Nick Clegg, the Deputy Prime Minister, wants to see "social investment move from the margins to the mainstream".
Speaking yesterday at the launch of a report on early intervention in children’s services by the Labour MP Graham Allen, Clegg said the coalition was "expanding its thinking" on social investment.
He said the government would next month launch a paper outlining its strategy for social investment. He called on the City to use its expertise to develop the social finance market.
"We are gladly building here on work undertaken by the previous government," he said. "But we are determined to go further and faster, in terms of creating a genuine movement for social investment."
He said the government was interested in promoting new forms of social investment in areas such as children’s early years, work with repeat offenders and intervening with problem families.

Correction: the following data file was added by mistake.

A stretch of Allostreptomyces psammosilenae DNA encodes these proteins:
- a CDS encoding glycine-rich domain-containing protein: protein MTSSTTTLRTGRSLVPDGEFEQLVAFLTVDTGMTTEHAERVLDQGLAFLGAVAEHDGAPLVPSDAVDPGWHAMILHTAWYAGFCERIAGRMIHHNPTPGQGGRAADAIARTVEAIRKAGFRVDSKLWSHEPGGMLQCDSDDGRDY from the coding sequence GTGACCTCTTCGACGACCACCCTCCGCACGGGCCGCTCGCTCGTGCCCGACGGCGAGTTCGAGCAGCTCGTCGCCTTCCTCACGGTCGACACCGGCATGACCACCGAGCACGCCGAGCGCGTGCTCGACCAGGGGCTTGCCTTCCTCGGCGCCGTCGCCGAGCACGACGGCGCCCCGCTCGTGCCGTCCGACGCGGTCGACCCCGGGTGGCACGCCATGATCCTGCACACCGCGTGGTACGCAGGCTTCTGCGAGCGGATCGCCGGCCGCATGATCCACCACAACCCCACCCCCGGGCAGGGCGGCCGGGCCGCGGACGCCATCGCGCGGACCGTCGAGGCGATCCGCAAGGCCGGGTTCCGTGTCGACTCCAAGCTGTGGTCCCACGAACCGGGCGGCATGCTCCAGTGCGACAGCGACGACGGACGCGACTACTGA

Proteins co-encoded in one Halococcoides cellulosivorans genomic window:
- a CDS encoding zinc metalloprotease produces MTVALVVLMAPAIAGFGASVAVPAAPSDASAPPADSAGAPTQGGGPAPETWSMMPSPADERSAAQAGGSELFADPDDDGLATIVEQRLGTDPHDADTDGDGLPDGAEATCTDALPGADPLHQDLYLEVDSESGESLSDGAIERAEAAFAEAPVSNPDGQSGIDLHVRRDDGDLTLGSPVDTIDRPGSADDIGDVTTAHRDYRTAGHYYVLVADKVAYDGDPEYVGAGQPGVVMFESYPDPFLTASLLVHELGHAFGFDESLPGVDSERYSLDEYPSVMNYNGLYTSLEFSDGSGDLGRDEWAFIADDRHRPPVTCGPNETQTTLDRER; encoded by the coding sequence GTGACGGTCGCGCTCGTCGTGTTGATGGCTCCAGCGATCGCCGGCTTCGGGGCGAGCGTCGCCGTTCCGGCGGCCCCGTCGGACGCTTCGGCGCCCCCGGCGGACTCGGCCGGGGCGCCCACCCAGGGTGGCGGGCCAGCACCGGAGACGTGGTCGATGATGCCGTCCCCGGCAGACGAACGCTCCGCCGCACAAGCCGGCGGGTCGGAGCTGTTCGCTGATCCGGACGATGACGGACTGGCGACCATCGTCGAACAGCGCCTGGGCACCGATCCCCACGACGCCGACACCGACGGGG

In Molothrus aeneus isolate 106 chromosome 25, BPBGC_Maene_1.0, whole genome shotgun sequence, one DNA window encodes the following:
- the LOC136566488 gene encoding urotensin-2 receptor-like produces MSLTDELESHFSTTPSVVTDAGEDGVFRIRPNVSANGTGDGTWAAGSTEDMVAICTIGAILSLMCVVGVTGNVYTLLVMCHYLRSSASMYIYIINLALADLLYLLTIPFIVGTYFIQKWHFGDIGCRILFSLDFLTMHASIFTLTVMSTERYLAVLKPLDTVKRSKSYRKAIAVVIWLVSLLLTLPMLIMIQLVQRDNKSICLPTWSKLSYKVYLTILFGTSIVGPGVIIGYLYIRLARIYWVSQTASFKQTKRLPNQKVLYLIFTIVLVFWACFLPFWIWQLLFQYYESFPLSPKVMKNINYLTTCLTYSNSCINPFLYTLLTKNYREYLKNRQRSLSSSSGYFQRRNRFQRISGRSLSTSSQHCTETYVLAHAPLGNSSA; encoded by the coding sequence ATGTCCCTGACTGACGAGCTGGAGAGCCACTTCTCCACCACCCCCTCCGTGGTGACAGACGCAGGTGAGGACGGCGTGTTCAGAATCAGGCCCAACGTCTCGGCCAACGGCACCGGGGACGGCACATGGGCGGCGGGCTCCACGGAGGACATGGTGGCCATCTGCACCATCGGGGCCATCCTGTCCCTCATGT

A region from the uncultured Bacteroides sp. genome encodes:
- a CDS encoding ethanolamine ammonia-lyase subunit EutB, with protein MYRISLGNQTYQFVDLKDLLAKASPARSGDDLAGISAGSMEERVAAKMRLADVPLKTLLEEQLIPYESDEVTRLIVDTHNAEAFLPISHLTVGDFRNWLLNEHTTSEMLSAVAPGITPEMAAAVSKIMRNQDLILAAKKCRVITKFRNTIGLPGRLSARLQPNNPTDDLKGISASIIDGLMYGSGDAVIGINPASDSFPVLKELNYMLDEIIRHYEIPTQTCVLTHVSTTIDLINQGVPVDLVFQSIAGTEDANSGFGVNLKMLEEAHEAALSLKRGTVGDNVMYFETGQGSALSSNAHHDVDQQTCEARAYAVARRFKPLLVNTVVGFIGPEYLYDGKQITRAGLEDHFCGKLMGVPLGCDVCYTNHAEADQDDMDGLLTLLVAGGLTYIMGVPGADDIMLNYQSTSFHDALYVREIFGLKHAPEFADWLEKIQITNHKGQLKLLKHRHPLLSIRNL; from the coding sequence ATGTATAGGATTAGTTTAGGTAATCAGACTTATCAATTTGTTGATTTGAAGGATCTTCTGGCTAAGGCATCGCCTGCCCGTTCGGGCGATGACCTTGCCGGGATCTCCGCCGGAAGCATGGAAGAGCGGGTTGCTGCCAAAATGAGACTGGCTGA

"The challenge is to find creative ways to bridge the gap between the initial investment and the long-term returns," he said.
"In the City of London we have one of the most innovative financial services centres in the world. Social investment is an area where the expertise of the financial services industry could be usefully deployed."
Later this year, Allen will launch a second report on the funding of early intervention with children.
One of the main proposals for funding early intervention programmes is through investment by charitable foundations and philanthropists in social impact bonds, where the government pays out according to charities’ results, but with the risk taken by third-party investors.
A pilot of the social impact bond is currently being run to reduce re-offending among prisoners at Peterborough Prison.